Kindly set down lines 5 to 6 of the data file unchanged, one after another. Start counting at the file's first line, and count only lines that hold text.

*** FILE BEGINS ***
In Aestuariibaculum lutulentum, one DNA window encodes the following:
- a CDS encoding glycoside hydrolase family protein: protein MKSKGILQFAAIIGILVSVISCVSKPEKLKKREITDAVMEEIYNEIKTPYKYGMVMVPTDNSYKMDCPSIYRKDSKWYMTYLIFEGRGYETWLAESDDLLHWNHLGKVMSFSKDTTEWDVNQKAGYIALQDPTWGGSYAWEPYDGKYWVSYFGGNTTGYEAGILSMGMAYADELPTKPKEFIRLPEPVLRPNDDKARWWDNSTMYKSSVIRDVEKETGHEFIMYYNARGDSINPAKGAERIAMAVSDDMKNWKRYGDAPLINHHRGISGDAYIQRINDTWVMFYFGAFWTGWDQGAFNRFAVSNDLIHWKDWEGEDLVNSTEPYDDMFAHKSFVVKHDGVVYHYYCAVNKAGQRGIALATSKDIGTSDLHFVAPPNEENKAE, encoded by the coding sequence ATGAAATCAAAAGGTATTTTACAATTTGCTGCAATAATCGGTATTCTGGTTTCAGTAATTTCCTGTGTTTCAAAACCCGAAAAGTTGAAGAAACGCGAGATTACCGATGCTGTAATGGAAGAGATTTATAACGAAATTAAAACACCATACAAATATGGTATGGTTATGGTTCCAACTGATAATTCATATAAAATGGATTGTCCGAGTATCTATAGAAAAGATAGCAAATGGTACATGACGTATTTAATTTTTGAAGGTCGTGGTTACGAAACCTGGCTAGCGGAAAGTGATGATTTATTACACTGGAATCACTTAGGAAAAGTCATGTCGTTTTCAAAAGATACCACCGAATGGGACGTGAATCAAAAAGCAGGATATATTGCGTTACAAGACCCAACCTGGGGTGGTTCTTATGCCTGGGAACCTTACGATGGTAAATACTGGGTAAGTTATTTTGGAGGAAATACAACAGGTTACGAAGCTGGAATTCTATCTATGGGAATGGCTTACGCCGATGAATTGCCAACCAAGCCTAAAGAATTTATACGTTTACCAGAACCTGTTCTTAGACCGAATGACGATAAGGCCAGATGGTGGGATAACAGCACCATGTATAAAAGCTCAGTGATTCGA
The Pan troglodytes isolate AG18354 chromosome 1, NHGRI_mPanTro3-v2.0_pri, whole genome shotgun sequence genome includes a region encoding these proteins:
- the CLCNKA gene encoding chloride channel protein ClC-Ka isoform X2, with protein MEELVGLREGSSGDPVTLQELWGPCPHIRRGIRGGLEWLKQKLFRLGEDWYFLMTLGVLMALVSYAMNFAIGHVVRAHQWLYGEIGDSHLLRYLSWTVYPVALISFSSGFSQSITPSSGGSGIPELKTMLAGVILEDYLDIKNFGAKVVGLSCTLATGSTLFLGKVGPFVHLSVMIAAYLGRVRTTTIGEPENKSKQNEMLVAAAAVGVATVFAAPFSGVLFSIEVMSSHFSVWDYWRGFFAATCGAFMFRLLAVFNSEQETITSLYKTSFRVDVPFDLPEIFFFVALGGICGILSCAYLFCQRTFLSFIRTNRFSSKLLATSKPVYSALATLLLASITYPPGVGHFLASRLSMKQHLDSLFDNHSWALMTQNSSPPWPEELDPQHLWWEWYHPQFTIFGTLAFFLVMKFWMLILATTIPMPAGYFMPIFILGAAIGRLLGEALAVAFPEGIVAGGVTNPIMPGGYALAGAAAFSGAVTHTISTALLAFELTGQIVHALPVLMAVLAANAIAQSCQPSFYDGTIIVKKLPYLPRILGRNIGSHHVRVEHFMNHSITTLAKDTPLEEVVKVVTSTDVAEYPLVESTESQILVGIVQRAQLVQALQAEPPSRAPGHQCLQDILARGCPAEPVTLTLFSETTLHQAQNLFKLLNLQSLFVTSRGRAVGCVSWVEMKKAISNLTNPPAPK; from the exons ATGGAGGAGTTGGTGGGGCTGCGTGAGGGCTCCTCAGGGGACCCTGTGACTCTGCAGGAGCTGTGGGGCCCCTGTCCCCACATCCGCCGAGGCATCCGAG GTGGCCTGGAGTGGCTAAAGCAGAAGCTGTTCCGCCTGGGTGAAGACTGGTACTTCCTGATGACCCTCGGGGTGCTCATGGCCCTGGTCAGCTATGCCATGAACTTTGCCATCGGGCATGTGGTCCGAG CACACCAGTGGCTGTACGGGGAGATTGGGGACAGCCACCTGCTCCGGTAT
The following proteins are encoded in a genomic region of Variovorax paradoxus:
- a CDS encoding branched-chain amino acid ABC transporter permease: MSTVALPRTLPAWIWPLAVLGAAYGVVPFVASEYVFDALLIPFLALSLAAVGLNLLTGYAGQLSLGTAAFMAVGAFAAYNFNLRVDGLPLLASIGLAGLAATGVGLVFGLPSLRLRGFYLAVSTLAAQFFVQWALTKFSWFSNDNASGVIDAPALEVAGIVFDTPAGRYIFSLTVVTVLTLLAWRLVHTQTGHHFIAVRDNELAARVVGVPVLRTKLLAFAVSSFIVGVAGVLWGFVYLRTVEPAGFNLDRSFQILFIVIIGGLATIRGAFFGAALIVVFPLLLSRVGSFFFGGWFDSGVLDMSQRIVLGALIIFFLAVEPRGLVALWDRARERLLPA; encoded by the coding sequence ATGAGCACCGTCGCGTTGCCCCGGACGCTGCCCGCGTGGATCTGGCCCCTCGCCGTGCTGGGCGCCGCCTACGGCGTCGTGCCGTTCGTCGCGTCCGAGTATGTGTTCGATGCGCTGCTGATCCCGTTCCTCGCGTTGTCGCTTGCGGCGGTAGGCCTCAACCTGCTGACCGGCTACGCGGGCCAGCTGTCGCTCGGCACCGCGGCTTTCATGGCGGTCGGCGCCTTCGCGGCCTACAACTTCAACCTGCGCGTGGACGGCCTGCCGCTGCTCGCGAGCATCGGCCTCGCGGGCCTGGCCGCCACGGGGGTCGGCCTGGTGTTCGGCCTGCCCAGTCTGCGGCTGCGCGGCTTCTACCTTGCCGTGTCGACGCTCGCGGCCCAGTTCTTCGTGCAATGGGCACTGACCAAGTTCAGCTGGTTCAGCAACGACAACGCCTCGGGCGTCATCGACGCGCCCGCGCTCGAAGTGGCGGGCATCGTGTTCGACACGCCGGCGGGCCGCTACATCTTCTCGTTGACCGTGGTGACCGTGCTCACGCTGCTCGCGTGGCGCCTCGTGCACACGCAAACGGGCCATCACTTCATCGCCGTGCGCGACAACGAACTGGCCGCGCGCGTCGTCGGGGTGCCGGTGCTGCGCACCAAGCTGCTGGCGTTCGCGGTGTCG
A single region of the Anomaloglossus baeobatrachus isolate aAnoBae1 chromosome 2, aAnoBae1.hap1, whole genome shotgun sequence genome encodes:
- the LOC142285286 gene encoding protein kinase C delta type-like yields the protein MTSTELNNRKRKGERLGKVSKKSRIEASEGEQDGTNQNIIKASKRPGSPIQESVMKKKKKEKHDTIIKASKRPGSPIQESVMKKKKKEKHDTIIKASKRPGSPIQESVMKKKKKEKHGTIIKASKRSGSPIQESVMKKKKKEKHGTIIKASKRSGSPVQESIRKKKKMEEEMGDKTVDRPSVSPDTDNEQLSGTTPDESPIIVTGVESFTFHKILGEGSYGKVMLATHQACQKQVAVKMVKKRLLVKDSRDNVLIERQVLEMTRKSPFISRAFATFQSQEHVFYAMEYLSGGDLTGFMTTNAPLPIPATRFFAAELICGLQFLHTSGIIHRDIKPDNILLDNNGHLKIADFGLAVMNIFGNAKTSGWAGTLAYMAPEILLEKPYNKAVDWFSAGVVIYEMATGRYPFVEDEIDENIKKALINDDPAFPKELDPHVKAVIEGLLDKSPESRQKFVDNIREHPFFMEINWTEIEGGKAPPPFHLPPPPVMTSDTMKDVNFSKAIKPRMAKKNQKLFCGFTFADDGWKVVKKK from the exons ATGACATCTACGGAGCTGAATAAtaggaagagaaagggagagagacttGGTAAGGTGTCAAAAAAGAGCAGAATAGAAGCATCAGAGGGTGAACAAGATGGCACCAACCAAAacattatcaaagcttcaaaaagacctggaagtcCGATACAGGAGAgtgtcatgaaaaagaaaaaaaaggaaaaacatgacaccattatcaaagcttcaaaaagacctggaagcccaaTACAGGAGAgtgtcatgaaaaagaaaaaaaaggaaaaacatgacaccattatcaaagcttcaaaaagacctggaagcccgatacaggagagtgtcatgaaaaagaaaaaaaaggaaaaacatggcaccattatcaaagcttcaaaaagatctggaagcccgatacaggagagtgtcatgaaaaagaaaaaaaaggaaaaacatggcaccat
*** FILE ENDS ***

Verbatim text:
The following proteins are encoded in a genomic region of Variovorax paradoxus:
- a CDS encoding branched-chain amino acid ABC transporter permease: MSTVALPRTLPAWIWPLAVLGAAYGVVPFVASEYVFDALLIPFLALSLAAVGLNLLTGYAGQLSLGTAAFMAVGAFAAYNFNLRVDGLPLLASIGLAGLAATGVGLVFGLPSLRLRGFYLAVSTLAAQFFVQWALTKFSWFSNDNASGVIDAPALEVAGIVFDTPAGRYIFSLTVVTVLTLLAWRLVHTQTGHHFIAVRDNELAARVVGVPVLRTKLLAFAVSSFIVGVAGVLWGFVYLRTVEPAGFNLDRSFQILFIVIIGGLATIRGAFFGAALIVVFPLLLSRVGSFFFGGWFDSGVLDMSQRIVLGALIIFFLAVEPRGLVALWDRARERLLPA; encoded by the coding sequence ATGAGCACCGTCGCGTTGCCCCGGACGCTGCCCGCGTGGATCTGGCCCCTCGCCGTGCTGGGCGCCGCCTACGGCGTCGTGCCGTTCGTCGCGTCCGAGTATGTGTTCGATGCGCTGCTGATCCCGTTCCTCGCGTTGTCGCTTGCGGCGGTAGGCCTCAACCTGCTGACCGGCTACGCGGGCCAGCTGTCGCTCGGCACCGCGGCTTTCATGGCGGTCGGCGCCTTCGCGGCCTACAACTTCAACCTGCGCGTGGACGGCCTGCCGCTGCTCGCGAGCATCGGCCTCGCGGGCCTGGCCGCCACGGGGGTCGGCCTGGTGTTCGGCCTGCCCAGTCTGCGGCTGCGCGGCTTCTACCTTGCCGTGTCGACGCTCGCGGCCCAGTTCTTCGTGCAATGGGCACTGACCAAGTTCAGCTGGTTCAGCAACGACAACGCCTCGGGCGTCATCGACGCGCCCGCGCTCGAAGTGGCGGGCATCGTGTTCGACACGCCGGCGGGCCGCTACATCTTCTCGTTGACCGTGGTGACCGTGCTCACGCTGCTCGCGTGGCGCCTCGTGCACACGCAAACGGGCCATCACTTCATCGCCGTGCGCGACAACGAACTGGCCGCGCGCGTCGTCGGGGTGCCGGTGCTGCGCACCAAGCTGCTGGCGTTCGCGGTGTCG